ABC News’ Jon D. Garcia reports: After defections on Iraq this week from lawmakers in his own party, President Bush defended the military’s strategy in his weekly radio address this morning. The President’s optimistic viewpoint echoed similar remarks made in a speech at the US Naval War College two days ago.
He cited signs of progress that have been made since the completion of a troop surge earlier this month. "We’re still at the beginning of this offensive, but we’re seeing some hopeful signs," Bush said. "We’re engaging the enemy, and killing or capturing hundreds."
Other accomplishments Bush cited included a decrease in suicide attacks and car bombings over the past two months, a significant increase in discovery of arms caches since last year, and a reduction in sectarian murders since January. The president did not refer to the Pentagon report of 230 American deaths in April and May, the deadliest two-month period since the start of the war.
The increase in troops, according to Bush, will help the military achieve its goal of making Iraq a country that "respects the rights of its people, upholds the rule of law and is an ally in the war on terror."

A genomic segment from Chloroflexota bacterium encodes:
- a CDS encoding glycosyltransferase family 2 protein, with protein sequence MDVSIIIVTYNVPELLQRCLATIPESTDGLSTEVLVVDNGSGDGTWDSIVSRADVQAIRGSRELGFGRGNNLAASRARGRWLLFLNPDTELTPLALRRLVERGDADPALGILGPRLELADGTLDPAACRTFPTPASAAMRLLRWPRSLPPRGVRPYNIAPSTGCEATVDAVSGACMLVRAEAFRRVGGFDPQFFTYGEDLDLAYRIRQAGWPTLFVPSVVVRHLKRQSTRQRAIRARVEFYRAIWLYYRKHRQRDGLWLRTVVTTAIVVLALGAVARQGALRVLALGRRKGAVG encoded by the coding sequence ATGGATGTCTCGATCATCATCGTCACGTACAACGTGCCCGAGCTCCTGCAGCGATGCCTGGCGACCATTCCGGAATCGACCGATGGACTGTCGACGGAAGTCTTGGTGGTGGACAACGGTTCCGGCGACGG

In anticipation of the Fourth of July, the president tied his defense of the troop surge with sacrifices the signers of the Declaration of Independence made and acknowledged the hardships troops and their families have faced since the start of the surge. Bush cited the example of Luke Yepsin, college-aged Marine from Texas who died in combat six months ago, and thanked those currently serving in the armed forces.
"On this Fourth of July, we remember Luke Yepsen and all the men and women in uniform who have given their lives in this struggle," Bush said.